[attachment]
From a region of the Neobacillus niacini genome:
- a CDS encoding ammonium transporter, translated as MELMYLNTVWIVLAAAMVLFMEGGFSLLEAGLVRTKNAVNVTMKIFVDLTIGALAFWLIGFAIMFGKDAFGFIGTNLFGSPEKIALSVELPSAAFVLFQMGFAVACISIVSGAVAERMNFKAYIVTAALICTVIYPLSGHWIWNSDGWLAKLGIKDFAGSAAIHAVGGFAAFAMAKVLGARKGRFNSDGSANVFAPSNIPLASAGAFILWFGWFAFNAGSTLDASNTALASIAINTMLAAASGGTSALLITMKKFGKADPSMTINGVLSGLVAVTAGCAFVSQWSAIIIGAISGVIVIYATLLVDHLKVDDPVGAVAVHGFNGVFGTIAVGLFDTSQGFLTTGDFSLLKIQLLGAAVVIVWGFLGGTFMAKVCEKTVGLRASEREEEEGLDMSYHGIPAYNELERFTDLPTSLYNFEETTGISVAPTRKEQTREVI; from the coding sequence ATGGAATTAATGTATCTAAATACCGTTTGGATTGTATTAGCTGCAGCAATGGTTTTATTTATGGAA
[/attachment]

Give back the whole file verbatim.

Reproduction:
From a region of the Neobacillus niacini genome:
- a CDS encoding ammonium transporter, translated as MELMYLNTVWIVLAAAMVLFMEGGFSLLEAGLVRTKNAVNVTMKIFVDLTIGALAFWLIGFAIMFGKDAFGFIGTNLFGSPEKIALSVELPSAAFVLFQMGFAVACISIVSGAVAERMNFKAYIVTAALICTVIYPLSGHWIWNSDGWLAKLGIKDFAGSAAIHAVGGFAAFAMAKVLGARKGRFNSDGSANVFAPSNIPLASAGAFILWFGWFAFNAGSTLDASNTALASIAINTMLAAASGGTSALLITMKKFGKADPSMTINGVLSGLVAVTAGCAFVSQWSAIIIGAISGVIVIYATLLVDHLKVDDPVGAVAVHGFNGVFGTIAVGLFDTSQGFLTTGDFSLLKIQLLGAAVVIVWGFLGGTFMAKVCEKTVGLRASEREEEEGLDMSYHGIPAYNELERFTDLPTSLYNFEETTGISVAPTRKEQTREVI; from the coding sequence ATGGAATTAATGTATCTAAATACCGTTTGGATTGTATTAGCTGCAGCAATGGTTTTATTTATGGAA